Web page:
And the guys with bandanas over their noses and mouths? What’s that all about? Please don’t tell me it’s supposed to make them look more serious, like they mean business.

The next day’s Times article mentioned that one woman had left the protest, feeling that it was corrupted by people who didn’t care about economic justice. “Everybody is pretty much partying it up,” she was quoted as saying. The article also said that there was tension in the encampment over drug use and drinking. I have to say that I caught a sweet whiff or two during my visit, and I hope, especially with City Hall bending over backwards to be tolerant, the protesters nipped the use of illegal substances in the bud (pun intended). Otherwise, Occupy L.A will be gone. Like that.

As I write this, it sounds like City Hall may be running out of patience, even if the occupiers keep their act straight. Whether or not Occupy L.A remains, it, along with all the other occupiers in other cities, have brought up plenty to ponder.

At one point while I was there, a man rode a bicycle around and around the center of the protest, joyously shouting, “The revolution will be televised!” Whether or not the revolution will be on T.V, it will certainly be on-line. During my visit, I saw a number of people using laptops, and I made note of the “media tent.”

It has been said over and over that the occupiers’ message is vague and unclear. I think the message is pretty clear, and I’m beginning to wonder if the media - and the rest of us - don’t want to hear it.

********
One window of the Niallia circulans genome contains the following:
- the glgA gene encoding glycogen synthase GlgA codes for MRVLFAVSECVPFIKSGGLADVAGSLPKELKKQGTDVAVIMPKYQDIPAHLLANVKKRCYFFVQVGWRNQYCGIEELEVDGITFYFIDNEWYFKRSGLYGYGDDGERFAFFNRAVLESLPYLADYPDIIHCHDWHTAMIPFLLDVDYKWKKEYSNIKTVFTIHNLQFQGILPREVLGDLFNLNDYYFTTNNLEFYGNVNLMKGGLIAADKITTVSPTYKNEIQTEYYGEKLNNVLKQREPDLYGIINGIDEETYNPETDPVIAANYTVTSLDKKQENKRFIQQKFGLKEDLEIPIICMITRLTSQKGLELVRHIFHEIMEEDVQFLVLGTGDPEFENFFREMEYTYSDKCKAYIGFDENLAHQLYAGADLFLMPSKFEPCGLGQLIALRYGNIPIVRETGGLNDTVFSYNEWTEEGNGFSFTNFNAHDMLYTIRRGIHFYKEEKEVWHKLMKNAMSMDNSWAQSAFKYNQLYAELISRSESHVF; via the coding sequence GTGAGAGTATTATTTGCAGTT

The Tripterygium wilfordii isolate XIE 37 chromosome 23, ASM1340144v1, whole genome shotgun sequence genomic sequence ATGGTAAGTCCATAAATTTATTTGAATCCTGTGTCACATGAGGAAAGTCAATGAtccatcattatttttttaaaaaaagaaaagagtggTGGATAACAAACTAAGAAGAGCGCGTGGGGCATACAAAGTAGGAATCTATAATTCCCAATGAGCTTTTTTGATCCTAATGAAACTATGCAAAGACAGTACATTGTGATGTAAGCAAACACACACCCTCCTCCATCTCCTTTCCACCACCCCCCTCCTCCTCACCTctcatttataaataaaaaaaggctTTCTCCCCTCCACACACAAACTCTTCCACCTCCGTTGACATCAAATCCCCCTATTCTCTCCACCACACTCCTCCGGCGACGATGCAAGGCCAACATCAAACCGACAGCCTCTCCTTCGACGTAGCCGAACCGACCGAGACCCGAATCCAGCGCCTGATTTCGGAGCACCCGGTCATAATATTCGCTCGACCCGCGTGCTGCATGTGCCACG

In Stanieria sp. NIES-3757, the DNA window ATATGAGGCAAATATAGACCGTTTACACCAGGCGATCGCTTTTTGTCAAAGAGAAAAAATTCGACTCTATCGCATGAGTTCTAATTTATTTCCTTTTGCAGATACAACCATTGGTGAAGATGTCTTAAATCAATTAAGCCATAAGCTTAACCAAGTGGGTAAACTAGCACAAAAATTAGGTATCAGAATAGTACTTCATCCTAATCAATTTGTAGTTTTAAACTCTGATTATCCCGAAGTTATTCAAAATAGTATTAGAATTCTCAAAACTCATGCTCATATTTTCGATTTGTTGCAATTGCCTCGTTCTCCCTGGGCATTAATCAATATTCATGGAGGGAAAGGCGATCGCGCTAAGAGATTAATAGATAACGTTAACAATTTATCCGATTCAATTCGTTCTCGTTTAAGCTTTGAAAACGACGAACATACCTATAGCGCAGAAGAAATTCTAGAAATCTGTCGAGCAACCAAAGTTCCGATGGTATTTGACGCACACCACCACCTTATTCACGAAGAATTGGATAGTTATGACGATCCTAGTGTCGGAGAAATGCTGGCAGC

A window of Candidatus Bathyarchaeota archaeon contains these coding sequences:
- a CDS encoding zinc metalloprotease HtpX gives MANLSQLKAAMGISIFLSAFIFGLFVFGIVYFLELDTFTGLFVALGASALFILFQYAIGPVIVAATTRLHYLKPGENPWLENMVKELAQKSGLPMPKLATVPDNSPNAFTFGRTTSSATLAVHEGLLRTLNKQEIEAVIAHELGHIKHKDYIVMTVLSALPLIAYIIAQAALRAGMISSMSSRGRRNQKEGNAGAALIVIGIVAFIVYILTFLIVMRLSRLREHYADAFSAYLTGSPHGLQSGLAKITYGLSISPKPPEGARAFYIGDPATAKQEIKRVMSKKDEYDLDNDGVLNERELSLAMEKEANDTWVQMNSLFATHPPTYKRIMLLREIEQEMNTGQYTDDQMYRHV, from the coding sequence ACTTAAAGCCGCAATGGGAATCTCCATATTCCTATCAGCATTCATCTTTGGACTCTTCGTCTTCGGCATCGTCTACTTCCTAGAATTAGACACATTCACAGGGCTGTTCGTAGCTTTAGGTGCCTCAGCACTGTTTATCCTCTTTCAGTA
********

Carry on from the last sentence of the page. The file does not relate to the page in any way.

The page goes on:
Another thing that has been said, awfully glibly, is that the Occupy Wall Street movement is the Tea Party of the left. At the risk of being glib myself, I would argue that there is a crucial difference: the tea partiers don’t want to pay taxes to fund services for others, and the occupiers are happy to pay taxes but want everyone to get the services the taxes fund.

At the very least, the occupiers are learning and also teaching us all dramatically what it’s like to be homeless, when having to pee or sleep can be a crime. (I saw that someone had set up a solar-powered shower tent, but why have it so close to the street?) But there’s more. This protest has become a big social experiment, challenging both its participants and the rest of us, both in its message and how it is done, to consider how a fair and decent society works or should work.

As for Occupy L.A being not so far from Claremont, it may be even closer. Soon after I arrived, a woman I didn’t know approached me with the greeting, “Rise up, Claremont!”